Monday, August 29, 2016

Robert Naviaux Metabolome study in ME/CFS

The long awaited study from Dr. Robert Naviaux of the University of San Diego was released today. It is a key study in this illness. 

You can read about it here and here.

This is apt to be the most important ME/CFS study to date.

An article on healio states:

"Among patients with CFS, results showed abnormalities in 20 metabolic pathways, including sphingolipid, phospholipid, purine, cholesterol, microbiome, pyrroline-5-carboxylate, riboflavin, branch chain amino acid, peroxisomal and mitochondrial metabolism. Researchers noted a decrease in 80% of the diagnostic metabolites, which was consistent with a hypometabolic syndrome. Men had diagnostic accuracies of 94% using eight metabolites and women had 96% diagnostic accuracies using 13 metabolites, according to the area under the receiver operative characteristic curve analysis.
“Despite the heterogeneity of CFS, [and] the diversity of factors that lead to this condition, our findings show that the cellular metabolic response is the same in patients,” Robert K. Naviaux, PhD, professor of medicine, pediatrics and pathology and director of the Mitochondrial and Metabolic Disease Center at UC San Diego School of Medicine, said in a press release. “And interestingly, it is chemically similar to the dauer state you see in some organisms, which kicks in when environmental stresses trigger a slow-down in metabolism to permit survival under conditions that might otherwise cause cell death. In CFS, this slow-down comes at the cost of long-term pain and disability."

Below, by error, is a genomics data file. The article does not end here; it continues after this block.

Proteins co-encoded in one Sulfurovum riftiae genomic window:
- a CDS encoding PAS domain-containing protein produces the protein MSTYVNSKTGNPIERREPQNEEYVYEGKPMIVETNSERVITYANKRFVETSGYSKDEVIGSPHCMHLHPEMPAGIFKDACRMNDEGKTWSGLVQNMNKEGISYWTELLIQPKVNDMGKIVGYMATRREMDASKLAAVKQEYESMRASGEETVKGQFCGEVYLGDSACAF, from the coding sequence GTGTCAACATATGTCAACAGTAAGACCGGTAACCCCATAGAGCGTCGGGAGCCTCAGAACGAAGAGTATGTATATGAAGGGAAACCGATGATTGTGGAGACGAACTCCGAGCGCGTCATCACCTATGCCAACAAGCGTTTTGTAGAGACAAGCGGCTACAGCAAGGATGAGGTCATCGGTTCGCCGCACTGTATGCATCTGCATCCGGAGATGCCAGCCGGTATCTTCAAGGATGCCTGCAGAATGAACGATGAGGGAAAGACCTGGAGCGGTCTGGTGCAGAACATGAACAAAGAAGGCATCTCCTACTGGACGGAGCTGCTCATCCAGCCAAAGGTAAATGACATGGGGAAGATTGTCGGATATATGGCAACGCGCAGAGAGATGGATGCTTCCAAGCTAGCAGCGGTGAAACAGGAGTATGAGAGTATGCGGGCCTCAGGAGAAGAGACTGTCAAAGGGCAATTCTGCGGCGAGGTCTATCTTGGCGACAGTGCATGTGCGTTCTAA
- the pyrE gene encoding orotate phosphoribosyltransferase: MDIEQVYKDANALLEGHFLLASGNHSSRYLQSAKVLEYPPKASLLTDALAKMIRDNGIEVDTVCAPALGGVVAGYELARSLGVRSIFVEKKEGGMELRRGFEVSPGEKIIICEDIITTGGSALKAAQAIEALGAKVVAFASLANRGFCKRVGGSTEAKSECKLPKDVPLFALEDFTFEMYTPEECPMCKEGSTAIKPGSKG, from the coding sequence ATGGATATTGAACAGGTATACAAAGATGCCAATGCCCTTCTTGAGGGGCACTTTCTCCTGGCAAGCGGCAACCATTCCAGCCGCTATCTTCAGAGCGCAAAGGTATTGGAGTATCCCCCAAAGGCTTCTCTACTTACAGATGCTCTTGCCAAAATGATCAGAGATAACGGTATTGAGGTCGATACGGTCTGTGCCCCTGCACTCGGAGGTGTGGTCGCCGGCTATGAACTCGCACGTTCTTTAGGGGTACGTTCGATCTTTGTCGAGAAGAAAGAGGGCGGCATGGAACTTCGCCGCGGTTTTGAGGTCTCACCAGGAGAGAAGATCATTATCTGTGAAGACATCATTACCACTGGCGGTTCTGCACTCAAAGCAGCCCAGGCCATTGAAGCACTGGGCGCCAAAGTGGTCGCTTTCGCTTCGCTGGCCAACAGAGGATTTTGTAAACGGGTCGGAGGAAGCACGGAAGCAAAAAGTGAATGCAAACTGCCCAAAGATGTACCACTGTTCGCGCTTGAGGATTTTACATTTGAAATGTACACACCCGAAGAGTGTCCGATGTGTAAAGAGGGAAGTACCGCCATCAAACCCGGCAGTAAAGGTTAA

I was at the ILADS conference in San Diego in 2013. Among the interesting connections that I observed was a meeting between Dr. Naviaux and three ME/CFS researchers - Neil Nathan, Eric Gordon and Judy Mikovits. Dr. Nathan had arranged the meeting, thinking that Robert Naviaux might have an interest in ME/CFS.  Neil Nathan, friend of Rich van Konynenburg, had the right instinct on this one. Thanks to him for this connection. 

Dr. Robert Naviaux is a mitochondrial researcher at the University of San Diego. 

Read about him here

Dr. Naviaux has done metabolomic work in the field of Autism, which many feel is allied to ME/CFS. Various studies can be accessed online. Basically Dr. Naviaux has uncovered metabolomic dysfunction patterns in Autism, just as he now has in ME/CFS. 

It is difficult to put into words just how important this study might be for getting the ball rolling. Not only does it provide a clear framework for metabolomic analysis for diagnosis, but it also points towards further studies in treatment possibilities. 

Dr Naviaux works in collaboration with the Open Medicine Foundation, work being done with geneticist Ron Davis and others at Stanford. Their collaboration very well might be a fruitful one for patients with this disease. Here is what Ron Davis says about the study. The Open Medicine Foundation is working hard on a Severe ME patient study and a host of other things. They deserve all the support that they can get, at this critical time. 

A word about Dr. Eric Gordon. Dr. Gordon runs the Gordon Medical Center and sponsors research. He has developed a working research relationship with Dr. Naviaux and Dr. Gordon is named on this paper. You can get more information about this study from Gordon Medical here. Dr. Gordon is one of these physicians who is "all there, all the time". If you want to help out, support his fund for a replication study. Replications are never done in ME/CFS and are a big sign of the problem in ME/CFS research. Those of you who are willing to participate but don't want to throw your money away, I suggest backing Dr. Gordon and his efforts. 

Interestingly, another long-time ME/CFS physician, Dr. Paul Cheney has long held the belief that ME/CFS was a down-regulation of many body functions - as a protective device, a protection from dying. Hence Dr. Cheney has been careful in what treatments might be applied, careful that he would not make the patient worse. In this way he eschews using therapies like coQ, D-ribose and various other items that might provoke - believing that they might make things worse. In a nice way, this study is a substantiation of Dr. Cheney, whose down-regulatory notions parallel Dr. Naviaux's "playing dead syndrome"